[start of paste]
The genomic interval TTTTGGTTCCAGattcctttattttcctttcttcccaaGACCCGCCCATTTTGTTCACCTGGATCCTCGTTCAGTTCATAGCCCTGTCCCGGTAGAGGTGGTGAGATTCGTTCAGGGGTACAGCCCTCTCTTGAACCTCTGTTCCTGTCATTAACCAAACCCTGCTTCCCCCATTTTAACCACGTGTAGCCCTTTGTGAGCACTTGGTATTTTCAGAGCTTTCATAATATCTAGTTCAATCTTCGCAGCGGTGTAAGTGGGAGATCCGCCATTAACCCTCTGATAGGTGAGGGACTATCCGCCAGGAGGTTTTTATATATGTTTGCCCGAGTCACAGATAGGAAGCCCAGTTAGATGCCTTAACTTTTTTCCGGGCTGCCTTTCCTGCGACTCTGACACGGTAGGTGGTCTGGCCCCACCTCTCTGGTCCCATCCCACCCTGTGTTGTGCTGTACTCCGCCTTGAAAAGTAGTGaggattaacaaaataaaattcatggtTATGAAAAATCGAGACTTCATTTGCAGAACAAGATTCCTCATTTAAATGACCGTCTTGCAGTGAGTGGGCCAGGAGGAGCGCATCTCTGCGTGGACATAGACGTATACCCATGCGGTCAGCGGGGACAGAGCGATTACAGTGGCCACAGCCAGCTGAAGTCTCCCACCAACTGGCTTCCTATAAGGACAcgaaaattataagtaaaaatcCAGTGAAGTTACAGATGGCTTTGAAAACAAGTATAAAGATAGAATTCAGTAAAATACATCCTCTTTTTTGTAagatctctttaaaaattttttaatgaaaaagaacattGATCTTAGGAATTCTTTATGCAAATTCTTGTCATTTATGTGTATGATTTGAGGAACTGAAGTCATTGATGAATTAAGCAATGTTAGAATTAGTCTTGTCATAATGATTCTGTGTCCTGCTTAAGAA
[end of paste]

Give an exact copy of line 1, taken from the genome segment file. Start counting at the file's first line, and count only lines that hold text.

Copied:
The genomic interval TTTTGGTTCCAGattcctttattttcctttcttcccaaGACCCGCCCATTTTGTTCACCTGGATCCTCGTTCAGTTCATAGCCCTGTCCCGGTAGAGGTGGTGAGATTCGTTCAGGGGTACAGCCCTCTCTTGAACCTCTGTTCCTGTCATTAACCAAACCCTGCTTCCCCCATTTTAACCACGTGTAGCCCTTTGTGAGCACTTGGTATTTTCAGAGCTTTCATAATATCTAGTTCAATCTTCGCAGCGGTGTAAGTGGGAGATCCGCCATTAACCCTCTGATAGGTGAGGGACTATCCGCCAGGAGGTTTTTATATATGTTTGCCCGAGTCACAGATAGGAAGCCCAGTTAGATGCCTTAACTTTTTTCCGGGCTGCCTTTCCTGCGACTCTGACACGGTAGGTGGTCTGGCCCCACCTCTCTGGTCCCATCCCACCCTGTGTTGTGCTGTACTCCGCCTTGAAAAGTAGTGaggattaacaaaataaaattcatggtTATGAAAAATCGAGACTTCATTTGCAGAACAAGATTCCTCATTTAAATGACCGTCTTGCAGTGAGTGGGCCAGGAGGAGCGCATCTCTGCGTGGACATAGACGTATACCCATGCGGTCAGCGGGGACAGAGCGATTACAGTGGCCACAGCCAGCTGAAGTCTCCCACCAACTGGCTTCCTATAAGGACAcgaaaattataagtaaaaatcCAGTGAAGTTACAGATGGCTTTGAAAACAAGTATAAAGATAGAATTCAGTAAAATACATCCTCTTTTTTGTAagatctctttaaaaattttttaatgaaaaagaacattGATCTTAGGAATTCTTTATGCAAATTCTTGTCATTTATGTGTATGATTTGAGGAACTGAAGTCATTGATGAATTAAGCAATGTTAGAATTAGTCTTGTCATAATGATTCTGTGTCCTGCTTAAGAA